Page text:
The survey consisted of 21 questions enquiring about the demographics, indication for beta-blocker prescription, use of endoscopy and non-invasive tools for deciding the use of beta-blockers, and their perceptions about the current recommendation of prescribing these drugs in CSPH. To ensure homogeneity, questions were explicitly asked about the management of compensated cirrhosis. The survey was shared on social media and via email of gastroenterologists and hepatologists practicing in the Asia–Pacific region. All the responses were stored in Google forms and analyzed using SPSS software version 26.
Out of 1500 gastroenterologists approached in the region, 328 gastroenterologists responded and completed the survey. Most of the respondents (77.7%) were working as consultant gastroenterology/hepatology, and 22.3% of the respondents were trainees in the field of gastroenterology/hepatology. Out of the respondents, most respondents (65.2%) were practicing in tertiary care academic centers, and around 11.6% were working as private practitioners in the field of gastroenterology/hepatology. About 60% of the total respondents were practicing hepatologists/gastroenterologists for more than five years, and 36% of respondents had been practicing for more than ten years (Table 1).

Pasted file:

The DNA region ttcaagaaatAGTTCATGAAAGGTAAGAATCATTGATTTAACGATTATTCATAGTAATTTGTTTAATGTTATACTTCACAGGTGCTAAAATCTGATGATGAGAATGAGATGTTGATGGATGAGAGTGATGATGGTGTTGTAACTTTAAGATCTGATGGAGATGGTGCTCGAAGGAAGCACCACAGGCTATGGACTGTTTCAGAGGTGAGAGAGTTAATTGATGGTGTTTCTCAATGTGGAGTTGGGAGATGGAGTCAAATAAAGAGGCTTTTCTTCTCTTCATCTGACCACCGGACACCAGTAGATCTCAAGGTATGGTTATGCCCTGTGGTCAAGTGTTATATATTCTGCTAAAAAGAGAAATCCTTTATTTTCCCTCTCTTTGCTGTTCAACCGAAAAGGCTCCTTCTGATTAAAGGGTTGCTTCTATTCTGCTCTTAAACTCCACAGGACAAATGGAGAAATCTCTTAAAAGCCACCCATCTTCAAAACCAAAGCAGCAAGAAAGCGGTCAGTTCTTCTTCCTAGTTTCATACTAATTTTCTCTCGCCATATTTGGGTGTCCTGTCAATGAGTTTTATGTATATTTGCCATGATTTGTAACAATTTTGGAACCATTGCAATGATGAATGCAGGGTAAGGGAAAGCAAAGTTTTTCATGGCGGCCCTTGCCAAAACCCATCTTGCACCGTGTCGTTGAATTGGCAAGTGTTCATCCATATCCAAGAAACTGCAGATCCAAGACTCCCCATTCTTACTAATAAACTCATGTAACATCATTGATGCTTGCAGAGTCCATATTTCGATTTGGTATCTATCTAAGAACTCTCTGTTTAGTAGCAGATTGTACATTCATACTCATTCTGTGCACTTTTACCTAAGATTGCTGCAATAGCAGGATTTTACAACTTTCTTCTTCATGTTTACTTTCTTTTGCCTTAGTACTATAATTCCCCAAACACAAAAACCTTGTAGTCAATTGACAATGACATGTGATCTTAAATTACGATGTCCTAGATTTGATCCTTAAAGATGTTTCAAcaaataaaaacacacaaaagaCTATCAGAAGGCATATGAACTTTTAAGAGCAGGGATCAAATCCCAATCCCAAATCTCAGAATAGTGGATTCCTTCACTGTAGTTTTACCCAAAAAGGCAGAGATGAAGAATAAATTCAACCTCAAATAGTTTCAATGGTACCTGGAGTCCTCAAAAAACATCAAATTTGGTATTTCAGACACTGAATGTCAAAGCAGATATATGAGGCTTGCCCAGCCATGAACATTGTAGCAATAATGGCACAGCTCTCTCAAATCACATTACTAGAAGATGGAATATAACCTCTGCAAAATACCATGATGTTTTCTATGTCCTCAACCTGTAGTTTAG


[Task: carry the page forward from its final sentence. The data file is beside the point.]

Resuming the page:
Table 1Demographic Details of the Gastroenterologists who Responded to Survey.
The practice of evaluating CSPH was not followed by 75% of respondents who used the presence of high-risk varices seen on endoscopy as an indication of prescribing NSBB. Only 4.3% of the respondents practiced routine HVPG measurement among their patients to detect CSPH. Majority of the respondents (53.4%) advocated screening endoscopy in patients with newly diagnosed liver disease irrespective of their LSM values while only 38.4% respondents used Baveno VI (LSM >20 kPa or platelet <150,000/mm3) and Expanded Baveno VI criteria (LSM >25 kPa or platelet <110,000/mm3) for deciding the need to screen for varices with endoscopy. Rest of them used to screen for varices if LSM was >10 kPa irrespective of the platelet counts (Figure 1).